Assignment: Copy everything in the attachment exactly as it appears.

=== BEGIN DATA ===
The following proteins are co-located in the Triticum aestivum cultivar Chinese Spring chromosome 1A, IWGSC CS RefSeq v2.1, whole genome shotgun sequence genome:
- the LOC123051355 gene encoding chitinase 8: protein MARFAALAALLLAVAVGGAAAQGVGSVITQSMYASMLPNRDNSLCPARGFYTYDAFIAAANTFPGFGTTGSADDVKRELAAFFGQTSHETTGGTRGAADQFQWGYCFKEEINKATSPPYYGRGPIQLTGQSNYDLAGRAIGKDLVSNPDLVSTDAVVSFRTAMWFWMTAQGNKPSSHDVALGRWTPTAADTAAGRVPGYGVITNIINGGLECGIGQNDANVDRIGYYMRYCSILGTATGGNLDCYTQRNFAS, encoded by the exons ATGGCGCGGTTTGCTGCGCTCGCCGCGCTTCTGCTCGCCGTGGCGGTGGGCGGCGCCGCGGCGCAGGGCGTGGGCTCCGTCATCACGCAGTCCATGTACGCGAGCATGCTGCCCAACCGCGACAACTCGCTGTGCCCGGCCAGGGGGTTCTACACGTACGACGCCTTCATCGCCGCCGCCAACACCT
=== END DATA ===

The following proteins are co-located in the Triticum aestivum cultivar Chinese Spring chromosome 1A, IWGSC CS RefSeq v2.1, whole genome shotgun sequence genome:
- the LOC123051355 gene encoding chitinase 8: protein MARFAALAALLLAVAVGGAAAQGVGSVITQSMYASMLPNRDNSLCPARGFYTYDAFIAAANTFPGFGTTGSADDVKRELAAFFGQTSHETTGGTRGAADQFQWGYCFKEEINKATSPPYYGRGPIQLTGQSNYDLAGRAIGKDLVSNPDLVSTDAVVSFRTAMWFWMTAQGNKPSSHDVALGRWTPTAADTAAGRVPGYGVITNIINGGLECGIGQNDANVDRIGYYMRYCSILGTATGGNLDCYTQRNFAS, encoded by the exons ATGGCGCGGTTTGCTGCGCTCGCCGCGCTTCTGCTCGCCGTGGCGGTGGGCGGCGCCGCGGCGCAGGGCGTGGGCTCCGTCATCACGCAGTCCATGTACGCGAGCATGCTGCCCAACCGCGACAACTCGCTGTGCCCGGCCAGGGGGTTCTACACGTACGACGCCTTCATCGCCGCCGCCAACACCT